Leeds-based death metal trio Cadaver Soiree got together with the sole intention of making music that pays homage to their idols and influences without trying to carve a new niche in the genre. Cadaver Soiree have only been active for three years and have already got a couple of releases under the belts, culminating in this, their self-released debut album, To Betray The Creator.
Opening with “Cordyceps”, I got an old school Benediction feel with vocalist Marc not too far away from the legendary David Ingram in his deep growling vocal style. Marc does use higher pitched vocals as well, showing off his skills as a frontman for the band. The song itself is mid-paced and the sound is clear but of an old school production. There is a touch of old Hypocrisy in there too with the use of keyboards, like the way they were used at the beginning of the death metal scene.
It was the next song “Limbless” that got me into this band and made me want to review their music. The heavy chugging riff at the beginning from Andy is reminiscent of a faster version of Six Feet Under’s “Lycanthropy” before the pace picks up slightly once more. Marc’s vocals are much “death-ier” than those on the previous track and a much-preferred style in my opinion. This is my favourite track from the album and when you listen to it, you will see why. It’s a homage to the Floridian death metal scene of old and while not reinventing the wheel, which the band is not wanting to do anyway, they play this style very well. With that song title, you can probably guess what the subject matter is and with the musicianship particularly savage, it is a very apt title indeed.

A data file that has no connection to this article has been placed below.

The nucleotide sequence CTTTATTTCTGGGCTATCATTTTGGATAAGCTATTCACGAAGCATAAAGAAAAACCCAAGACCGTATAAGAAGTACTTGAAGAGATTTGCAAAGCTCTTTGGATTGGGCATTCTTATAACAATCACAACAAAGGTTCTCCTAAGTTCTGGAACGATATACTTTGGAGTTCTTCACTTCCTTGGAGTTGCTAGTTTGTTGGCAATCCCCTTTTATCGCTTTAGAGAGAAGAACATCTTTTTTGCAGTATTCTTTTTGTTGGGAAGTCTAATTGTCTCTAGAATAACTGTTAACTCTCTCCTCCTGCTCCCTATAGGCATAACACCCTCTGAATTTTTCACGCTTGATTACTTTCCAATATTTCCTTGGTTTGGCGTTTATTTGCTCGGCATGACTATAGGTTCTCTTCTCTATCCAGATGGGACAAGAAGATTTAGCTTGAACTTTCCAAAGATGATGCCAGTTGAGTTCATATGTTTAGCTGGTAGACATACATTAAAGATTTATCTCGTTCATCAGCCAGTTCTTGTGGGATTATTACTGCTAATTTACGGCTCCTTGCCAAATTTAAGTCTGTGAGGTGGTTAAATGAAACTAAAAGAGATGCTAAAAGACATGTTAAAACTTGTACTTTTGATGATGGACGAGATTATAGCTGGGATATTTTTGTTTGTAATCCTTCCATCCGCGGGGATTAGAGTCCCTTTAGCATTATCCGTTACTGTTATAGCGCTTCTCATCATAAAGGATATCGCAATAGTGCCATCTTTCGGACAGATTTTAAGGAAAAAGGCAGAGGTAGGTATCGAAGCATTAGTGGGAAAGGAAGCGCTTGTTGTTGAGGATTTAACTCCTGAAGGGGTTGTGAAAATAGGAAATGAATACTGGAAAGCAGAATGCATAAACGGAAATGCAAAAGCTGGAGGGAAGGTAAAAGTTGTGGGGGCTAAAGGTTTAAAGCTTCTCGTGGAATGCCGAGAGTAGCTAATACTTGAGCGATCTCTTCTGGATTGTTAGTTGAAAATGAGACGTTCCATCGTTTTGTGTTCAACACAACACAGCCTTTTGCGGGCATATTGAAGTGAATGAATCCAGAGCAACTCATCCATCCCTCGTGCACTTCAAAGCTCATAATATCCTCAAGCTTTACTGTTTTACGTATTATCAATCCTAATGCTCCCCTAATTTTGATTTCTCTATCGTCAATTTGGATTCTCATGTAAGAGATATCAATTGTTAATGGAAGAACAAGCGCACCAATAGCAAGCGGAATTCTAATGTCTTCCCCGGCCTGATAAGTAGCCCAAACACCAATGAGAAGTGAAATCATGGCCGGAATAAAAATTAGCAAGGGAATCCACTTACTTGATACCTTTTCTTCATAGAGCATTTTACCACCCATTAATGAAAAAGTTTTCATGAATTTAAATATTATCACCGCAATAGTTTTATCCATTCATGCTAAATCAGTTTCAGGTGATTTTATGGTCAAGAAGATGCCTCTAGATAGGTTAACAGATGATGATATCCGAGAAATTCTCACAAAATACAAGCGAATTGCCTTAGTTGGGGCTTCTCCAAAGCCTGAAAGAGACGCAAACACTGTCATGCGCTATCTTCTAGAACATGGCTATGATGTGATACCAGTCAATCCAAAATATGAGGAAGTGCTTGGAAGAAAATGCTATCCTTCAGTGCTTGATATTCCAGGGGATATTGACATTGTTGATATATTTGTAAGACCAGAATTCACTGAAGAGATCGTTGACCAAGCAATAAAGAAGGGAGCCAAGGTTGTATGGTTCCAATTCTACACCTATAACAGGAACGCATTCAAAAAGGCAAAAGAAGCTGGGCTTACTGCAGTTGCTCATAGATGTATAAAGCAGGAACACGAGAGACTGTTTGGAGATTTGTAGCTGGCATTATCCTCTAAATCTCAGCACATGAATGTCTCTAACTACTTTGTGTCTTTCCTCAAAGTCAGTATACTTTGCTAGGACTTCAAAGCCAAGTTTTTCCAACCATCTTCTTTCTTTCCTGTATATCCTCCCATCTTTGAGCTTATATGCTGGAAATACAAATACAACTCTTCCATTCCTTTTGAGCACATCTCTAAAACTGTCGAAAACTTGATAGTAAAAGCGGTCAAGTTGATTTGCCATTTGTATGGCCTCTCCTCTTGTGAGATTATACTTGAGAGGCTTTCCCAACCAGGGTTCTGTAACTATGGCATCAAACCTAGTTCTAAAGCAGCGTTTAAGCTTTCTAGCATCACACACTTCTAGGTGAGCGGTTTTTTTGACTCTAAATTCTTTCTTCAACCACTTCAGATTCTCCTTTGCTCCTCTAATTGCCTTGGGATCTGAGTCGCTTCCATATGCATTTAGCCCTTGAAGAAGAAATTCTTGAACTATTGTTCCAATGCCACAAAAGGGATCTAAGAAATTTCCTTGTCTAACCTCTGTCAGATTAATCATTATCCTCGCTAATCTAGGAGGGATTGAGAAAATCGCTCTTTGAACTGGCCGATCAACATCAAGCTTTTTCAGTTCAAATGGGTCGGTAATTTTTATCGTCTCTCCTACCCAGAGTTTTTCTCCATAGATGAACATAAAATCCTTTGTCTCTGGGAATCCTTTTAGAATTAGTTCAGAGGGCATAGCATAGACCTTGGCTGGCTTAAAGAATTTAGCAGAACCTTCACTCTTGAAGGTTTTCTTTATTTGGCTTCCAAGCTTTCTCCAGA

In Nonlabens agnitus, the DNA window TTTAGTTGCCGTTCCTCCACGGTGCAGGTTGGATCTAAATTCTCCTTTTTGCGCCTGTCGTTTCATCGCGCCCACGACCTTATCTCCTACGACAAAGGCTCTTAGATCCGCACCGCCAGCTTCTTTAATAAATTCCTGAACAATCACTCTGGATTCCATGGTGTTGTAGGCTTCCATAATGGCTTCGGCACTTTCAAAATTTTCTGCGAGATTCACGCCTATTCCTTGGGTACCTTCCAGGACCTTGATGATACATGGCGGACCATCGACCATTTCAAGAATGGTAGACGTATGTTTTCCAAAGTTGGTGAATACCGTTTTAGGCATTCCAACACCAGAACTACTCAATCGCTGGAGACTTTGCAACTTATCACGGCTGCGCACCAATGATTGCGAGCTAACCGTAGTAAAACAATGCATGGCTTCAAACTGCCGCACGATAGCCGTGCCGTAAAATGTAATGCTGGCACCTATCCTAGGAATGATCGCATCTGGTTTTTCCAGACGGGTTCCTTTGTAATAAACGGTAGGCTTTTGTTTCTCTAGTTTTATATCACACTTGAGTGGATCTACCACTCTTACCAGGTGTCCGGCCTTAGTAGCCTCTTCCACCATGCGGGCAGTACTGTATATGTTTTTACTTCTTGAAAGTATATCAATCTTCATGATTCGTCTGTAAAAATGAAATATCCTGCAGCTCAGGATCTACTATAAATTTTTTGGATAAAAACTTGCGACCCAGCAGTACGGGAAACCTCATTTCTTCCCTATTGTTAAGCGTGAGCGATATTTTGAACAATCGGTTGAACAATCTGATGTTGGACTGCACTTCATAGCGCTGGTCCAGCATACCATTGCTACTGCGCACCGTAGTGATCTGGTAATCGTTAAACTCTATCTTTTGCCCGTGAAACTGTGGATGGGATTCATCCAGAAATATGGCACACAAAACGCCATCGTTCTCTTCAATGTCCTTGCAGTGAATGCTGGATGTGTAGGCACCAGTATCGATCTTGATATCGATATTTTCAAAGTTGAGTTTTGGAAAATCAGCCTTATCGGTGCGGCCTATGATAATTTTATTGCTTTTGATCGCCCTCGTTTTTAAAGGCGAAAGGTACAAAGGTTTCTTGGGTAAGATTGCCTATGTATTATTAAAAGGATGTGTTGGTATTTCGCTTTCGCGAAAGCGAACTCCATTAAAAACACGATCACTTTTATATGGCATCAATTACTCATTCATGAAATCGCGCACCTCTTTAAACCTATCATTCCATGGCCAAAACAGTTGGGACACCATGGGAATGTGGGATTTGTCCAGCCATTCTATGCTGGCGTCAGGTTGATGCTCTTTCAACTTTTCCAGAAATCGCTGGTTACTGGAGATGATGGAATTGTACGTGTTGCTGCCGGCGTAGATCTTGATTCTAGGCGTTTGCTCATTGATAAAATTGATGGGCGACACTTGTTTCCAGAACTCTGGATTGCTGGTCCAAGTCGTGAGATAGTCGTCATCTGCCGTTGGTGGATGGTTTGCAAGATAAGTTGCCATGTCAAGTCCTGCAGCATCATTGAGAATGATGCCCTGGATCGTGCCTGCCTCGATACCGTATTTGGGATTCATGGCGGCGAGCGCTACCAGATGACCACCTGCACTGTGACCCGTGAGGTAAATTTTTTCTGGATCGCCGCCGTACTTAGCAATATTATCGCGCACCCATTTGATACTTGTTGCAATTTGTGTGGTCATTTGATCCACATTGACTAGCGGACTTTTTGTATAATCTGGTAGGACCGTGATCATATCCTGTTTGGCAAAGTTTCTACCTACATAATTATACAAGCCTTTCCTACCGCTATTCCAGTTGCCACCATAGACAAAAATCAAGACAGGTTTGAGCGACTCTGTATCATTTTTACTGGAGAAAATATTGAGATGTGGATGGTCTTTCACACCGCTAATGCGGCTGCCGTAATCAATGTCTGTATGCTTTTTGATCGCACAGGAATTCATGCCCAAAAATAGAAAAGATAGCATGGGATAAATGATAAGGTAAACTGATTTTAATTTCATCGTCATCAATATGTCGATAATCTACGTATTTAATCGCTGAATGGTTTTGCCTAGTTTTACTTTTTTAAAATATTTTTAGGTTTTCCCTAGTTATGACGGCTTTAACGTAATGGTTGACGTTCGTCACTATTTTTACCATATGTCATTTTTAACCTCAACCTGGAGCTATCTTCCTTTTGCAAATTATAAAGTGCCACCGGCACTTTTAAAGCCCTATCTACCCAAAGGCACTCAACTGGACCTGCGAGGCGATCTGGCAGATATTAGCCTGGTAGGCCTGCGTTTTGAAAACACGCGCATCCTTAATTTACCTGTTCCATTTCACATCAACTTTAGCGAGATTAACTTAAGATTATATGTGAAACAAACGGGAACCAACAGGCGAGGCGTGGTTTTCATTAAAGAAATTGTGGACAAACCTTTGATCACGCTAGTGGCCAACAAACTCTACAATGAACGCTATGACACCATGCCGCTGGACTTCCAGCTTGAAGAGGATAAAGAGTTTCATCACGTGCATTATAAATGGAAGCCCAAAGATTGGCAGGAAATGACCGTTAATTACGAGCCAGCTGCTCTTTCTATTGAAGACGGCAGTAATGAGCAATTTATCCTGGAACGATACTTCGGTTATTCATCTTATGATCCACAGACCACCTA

Carrying on the Floridian influences in their music, there are strong elements of Brutality in their riffs as well, especially with “Aeons of Lies”. They are more than mere copycats and know when to mix things up and add creepy keyboards in the middle of the song at the most appropriate time, giving a nice atmospheric feel interspersed with Andy’s melodic riffs. The next track to get my attention was “Evil Breeds Evil” with the keyboards interspersed with down-tuned swirling riffs from Andy. Blast beats make a welcome appearance on this song, showcasing that tempo changes are also very much in Cadaver Soiree’s repertoire. In fact, listening to it on a few occasions I got a flashback to Crimson-era Edge of Sanity if that’s any indication for you. The last song “Entombed in Dirt” opens with a riff that could be found on Entombed’s Wolverine Blues record. There are also the slow doomy parts a la Paradise Lost and My Dying Bride. Being the longest song on the album and over five minutes in length, they combine every influence they have and used them to construct the perfect ending.
With all the band references, it’s clear to see that the band are most appreciative of the boom that was the death metal scene in the late 80s and early 90s. Cadaver Soiree want to pay homage to that era of music adding deft touches to keep it alive, and alive it certainly is. This is as good a UK death metal record as you will get at this current time, showing the rest of the world that the UK can release good death metal the way it used to be played. Who cares for something original when you can play well constructed and created death metal like this?
To Betray The Creator is out now